New York police step up hunt in Brooklyn for serial groper

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The New York Police Department is stepping up an investigation into a pattern of sexual assaults that have shaken women across several Brooklyn neighborhoods.

Since March, more than a dozen women have been attacked; one was raped, and the rest were groped -- sometimes brutally.

On Tuesday night, police arrested a suspect based on a description by a woman who was assaulted near a subway station in Sunset Park at 8 p.m. Monday. But police are not sure the 26-year-old suspect is linked to 13 other attacks in the last eight months.

Police Commissioner Raymond Kelly told reporters Tuesday that, although police were putting “an all-out effort” into finding who is responsible for attacking the Brooklyn women, “we’re going to ratchet it up even more.” The police have added patrols and investigators in the area, he said.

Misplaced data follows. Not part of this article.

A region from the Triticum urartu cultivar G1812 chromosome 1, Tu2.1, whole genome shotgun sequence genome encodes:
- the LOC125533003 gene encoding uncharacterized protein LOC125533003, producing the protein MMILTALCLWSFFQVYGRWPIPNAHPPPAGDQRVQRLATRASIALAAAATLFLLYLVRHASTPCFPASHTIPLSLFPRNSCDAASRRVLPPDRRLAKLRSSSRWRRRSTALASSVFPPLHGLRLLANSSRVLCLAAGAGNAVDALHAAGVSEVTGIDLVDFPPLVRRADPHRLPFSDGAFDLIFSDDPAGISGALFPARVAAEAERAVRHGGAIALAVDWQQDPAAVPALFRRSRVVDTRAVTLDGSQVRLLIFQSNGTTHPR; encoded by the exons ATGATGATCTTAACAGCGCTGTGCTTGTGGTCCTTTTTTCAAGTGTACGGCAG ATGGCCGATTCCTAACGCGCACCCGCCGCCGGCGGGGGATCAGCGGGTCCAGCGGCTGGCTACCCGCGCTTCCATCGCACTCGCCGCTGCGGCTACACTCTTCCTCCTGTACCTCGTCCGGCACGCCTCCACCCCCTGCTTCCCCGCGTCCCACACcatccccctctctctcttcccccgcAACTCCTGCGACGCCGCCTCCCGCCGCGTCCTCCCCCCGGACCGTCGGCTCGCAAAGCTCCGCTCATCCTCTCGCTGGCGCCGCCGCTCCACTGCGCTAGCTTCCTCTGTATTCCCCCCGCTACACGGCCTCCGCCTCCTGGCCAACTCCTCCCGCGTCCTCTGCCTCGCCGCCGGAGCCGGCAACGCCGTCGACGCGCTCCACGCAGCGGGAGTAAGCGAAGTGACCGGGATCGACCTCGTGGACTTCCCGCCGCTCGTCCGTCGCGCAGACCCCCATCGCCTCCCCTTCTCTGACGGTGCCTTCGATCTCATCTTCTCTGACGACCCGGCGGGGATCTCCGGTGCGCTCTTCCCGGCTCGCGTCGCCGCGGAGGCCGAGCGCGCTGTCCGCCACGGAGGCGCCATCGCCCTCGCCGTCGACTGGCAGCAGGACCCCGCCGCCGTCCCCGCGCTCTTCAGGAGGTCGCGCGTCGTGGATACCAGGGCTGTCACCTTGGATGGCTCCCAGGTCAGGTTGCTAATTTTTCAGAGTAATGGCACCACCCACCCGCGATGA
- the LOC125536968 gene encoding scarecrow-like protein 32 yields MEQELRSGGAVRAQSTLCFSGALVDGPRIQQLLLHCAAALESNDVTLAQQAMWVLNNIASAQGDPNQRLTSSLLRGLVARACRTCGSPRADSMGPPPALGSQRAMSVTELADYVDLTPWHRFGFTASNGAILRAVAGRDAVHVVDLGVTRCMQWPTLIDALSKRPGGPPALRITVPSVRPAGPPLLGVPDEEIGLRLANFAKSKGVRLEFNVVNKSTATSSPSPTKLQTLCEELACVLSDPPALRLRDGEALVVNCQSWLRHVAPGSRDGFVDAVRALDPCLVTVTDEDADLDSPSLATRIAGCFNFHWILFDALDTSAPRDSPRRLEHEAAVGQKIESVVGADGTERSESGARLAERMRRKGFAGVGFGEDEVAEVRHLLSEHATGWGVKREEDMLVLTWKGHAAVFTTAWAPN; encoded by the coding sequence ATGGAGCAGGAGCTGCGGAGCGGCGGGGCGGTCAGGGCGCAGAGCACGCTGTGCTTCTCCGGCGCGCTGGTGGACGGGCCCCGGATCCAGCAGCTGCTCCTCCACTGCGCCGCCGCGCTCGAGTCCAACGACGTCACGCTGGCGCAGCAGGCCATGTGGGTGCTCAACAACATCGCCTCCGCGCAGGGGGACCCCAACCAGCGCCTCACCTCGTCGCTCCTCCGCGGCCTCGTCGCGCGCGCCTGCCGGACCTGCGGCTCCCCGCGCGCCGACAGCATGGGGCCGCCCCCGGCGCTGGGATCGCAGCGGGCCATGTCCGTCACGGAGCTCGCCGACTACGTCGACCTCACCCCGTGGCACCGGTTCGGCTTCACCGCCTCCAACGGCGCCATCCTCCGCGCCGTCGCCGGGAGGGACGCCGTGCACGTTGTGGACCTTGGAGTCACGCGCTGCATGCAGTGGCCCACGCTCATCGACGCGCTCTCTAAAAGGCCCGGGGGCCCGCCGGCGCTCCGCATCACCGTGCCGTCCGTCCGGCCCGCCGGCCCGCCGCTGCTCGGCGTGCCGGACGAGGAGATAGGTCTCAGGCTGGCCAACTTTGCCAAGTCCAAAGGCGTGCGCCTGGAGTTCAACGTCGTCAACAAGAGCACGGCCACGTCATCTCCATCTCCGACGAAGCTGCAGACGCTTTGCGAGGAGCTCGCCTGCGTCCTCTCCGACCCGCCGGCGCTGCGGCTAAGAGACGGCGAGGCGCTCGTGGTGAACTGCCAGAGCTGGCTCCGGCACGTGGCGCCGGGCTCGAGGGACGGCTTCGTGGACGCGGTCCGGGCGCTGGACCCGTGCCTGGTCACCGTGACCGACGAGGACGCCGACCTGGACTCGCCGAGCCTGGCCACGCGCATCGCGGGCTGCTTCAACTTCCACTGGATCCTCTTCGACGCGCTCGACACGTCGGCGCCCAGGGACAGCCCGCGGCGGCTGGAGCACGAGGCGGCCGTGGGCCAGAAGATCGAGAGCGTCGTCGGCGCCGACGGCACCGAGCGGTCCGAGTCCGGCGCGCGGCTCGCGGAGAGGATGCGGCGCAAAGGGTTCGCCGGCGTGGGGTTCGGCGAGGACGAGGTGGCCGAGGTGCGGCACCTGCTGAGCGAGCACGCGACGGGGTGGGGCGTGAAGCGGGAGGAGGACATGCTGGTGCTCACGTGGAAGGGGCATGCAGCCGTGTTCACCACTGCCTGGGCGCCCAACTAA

Mayor Michael R. Bloomberg also weighed in, saying he was “optimistic” that the attacker would be caught.

But many women living in the tree-lined areas of Prospect Park, Park Slope, Greenwood Heights and Sunset Park are worried and are taking extra precautions, according to local reports.

The attacks have mostly occurred at night, near subway stations as the victims, most of them petite and wearing a skirt, were walking home on dimly lit streets and then entered a building, according to police reports.

Several of the attacks were caught by surveillance cameras, and police have released sketches of suspects that have been posted in stores and subway stations around the area. The latest sketch was released Tuesday of a man who ambushed a woman Sunday night; he grabbed her breasts, but she screamed and was able break free.

‘I don’t feel safe at night. I never felt that way before,’ a local woman told NY1, a cable news station.

‘It’s terrifying. I’ve never been afraid in this neighborhood, but all of a sudden, being out at night, you have to think twice,’ said another.

Another woman said she now carries pepper spray while yet another said on her way home in the evenings she now makes sure to call a friend on her cell phone to keep contact in case she is attacked.


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-- Geraldine Baum in New York